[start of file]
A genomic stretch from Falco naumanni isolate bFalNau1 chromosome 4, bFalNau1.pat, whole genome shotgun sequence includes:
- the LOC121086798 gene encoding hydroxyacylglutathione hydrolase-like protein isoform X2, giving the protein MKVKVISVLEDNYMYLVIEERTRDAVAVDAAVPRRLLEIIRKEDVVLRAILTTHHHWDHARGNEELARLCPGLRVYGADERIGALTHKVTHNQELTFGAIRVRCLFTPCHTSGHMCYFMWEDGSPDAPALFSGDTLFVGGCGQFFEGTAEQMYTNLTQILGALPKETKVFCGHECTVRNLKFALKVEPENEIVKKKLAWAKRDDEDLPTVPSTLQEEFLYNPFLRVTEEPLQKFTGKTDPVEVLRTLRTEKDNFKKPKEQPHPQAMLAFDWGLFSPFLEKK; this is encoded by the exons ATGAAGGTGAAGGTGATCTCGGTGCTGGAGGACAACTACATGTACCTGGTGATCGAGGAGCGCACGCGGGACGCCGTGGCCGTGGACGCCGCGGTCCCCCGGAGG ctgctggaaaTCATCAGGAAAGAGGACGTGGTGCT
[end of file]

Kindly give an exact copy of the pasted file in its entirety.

A genomic stretch from Falco naumanni isolate bFalNau1 chromosome 4, bFalNau1.pat, whole genome shotgun sequence includes:
- the LOC121086798 gene encoding hydroxyacylglutathione hydrolase-like protein isoform X2, giving the protein MKVKVISVLEDNYMYLVIEERTRDAVAVDAAVPRRLLEIIRKEDVVLRAILTTHHHWDHARGNEELARLCPGLRVYGADERIGALTHKVTHNQELTFGAIRVRCLFTPCHTSGHMCYFMWEDGSPDAPALFSGDTLFVGGCGQFFEGTAEQMYTNLTQILGALPKETKVFCGHECTVRNLKFALKVEPENEIVKKKLAWAKRDDEDLPTVPSTLQEEFLYNPFLRVTEEPLQKFTGKTDPVEVLRTLRTEKDNFKKPKEQPHPQAMLAFDWGLFSPFLEKK; this is encoded by the exons ATGAAGGTGAAGGTGATCTCGGTGCTGGAGGACAACTACATGTACCTGGTGATCGAGGAGCGCACGCGGGACGCCGTGGCCGTGGACGCCGCGGTCCCCCGGAGG ctgctggaaaTCATCAGGAAAGAGGACGTGGTGCT